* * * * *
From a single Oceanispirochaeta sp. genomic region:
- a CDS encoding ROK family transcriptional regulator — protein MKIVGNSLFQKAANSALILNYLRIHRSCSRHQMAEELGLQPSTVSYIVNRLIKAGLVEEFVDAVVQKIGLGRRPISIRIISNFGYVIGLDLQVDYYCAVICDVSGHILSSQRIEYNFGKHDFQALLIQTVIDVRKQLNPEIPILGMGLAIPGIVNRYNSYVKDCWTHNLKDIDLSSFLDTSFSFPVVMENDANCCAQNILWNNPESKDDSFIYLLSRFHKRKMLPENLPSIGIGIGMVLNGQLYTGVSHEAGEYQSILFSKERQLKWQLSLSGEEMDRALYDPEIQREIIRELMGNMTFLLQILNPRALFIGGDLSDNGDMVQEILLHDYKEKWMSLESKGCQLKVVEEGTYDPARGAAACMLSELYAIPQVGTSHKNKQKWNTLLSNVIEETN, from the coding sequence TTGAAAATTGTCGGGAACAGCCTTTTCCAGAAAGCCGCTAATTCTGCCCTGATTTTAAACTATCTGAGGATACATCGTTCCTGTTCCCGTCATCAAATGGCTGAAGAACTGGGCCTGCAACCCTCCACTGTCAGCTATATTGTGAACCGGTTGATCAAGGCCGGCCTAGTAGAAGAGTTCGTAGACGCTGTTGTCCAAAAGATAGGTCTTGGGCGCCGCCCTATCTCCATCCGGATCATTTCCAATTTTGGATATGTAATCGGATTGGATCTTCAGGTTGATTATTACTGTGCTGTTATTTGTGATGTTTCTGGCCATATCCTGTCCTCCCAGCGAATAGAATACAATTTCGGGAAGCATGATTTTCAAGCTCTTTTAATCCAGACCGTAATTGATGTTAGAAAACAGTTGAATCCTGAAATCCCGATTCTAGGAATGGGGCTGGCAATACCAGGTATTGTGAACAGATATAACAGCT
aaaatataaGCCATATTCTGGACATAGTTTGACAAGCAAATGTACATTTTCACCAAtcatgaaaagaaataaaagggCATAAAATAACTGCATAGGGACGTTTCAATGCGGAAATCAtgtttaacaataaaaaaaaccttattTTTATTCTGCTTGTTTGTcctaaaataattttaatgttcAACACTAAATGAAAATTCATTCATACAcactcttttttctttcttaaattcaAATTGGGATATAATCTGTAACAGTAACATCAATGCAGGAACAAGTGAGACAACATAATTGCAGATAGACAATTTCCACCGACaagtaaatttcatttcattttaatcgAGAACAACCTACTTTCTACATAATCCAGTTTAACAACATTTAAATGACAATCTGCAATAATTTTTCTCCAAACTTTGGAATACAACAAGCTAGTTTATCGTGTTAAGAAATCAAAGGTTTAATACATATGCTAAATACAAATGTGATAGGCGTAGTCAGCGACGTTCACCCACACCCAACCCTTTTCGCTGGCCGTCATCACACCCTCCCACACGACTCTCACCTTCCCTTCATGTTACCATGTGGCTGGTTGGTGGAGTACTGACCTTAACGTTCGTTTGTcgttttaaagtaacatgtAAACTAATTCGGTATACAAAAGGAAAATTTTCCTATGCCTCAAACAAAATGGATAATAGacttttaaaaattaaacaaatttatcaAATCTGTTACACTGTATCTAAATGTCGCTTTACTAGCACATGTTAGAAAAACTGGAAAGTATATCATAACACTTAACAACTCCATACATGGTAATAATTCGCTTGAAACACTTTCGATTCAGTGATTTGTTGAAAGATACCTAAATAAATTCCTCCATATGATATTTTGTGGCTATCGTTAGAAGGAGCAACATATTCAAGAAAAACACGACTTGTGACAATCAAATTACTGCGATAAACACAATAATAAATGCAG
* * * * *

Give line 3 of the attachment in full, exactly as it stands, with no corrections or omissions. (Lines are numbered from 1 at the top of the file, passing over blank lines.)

aaaatataaGCCATATTCTGGACATAGTTTGACAAGCAAATGTACATTTTCACCAAtcatgaaaagaaataaaagggCATAAAATAACTGCATAGGGACGTTTCAATGCGGAAATCAtgtttaacaataaaaaaaaccttattTTTATTCTGCTTGTTTGTcctaaaataattttaatgttcAACACTAAATGAAAATTCATTCATACAcactcttttttctttcttaaattcaAATTGGGATATAATCTGTAACAGTAACATCAATGCAGGAACAAGTGAGACAACATAATTGCAGATAGACAATTTCCACCGACaagtaaatttcatttcattttaatcgAGAACAACCTACTTTCTACATAATCCAGTTTAACAACATTTAAATGACAATCTGCAATAATTTTTCTCCAAACTTTGGAATACAACAAGCTAGTTTATCGTGTTAAGAAATCAAAGGTTTAATACATATGCTAAATACAAATGTGATAGGCGTAGTCAGCGACGTTCACCCACACCCAACCCTTTTCGCTGGCCGTCATCACACCCTCCCACACGACTCTCACCTTCCCTTCATGTTACCATGTGGCTGGTTGGTGGAGTACTGACCTTAACGTTCGTTTGTcgttttaaagtaacatgtAAACTAATTCGGTATACAAAAGGAAAATTTTCCTATGCCTCAAACAAAATGGATAATAGacttttaaaaattaaacaaatttatcaAATCTGTTACACTGTATCTAAATGTCGCTTTACTAGCACATGTTAGAAAAACTGGAAAGTATATCATAACACTTAACAACTCCATACATGGTAATAATTCGCTTGAAACACTTTCGATTCAGTGATTTGTTGAAAGATACCTAAATAAATTCCTCCATATGATATTTTGTGGCTATCGTTAGAAGGAGCAACATATTCAAGAAAAACACGACTTGTGACAATCAAATTACTGCGATAAACACAATAATAAATGCAG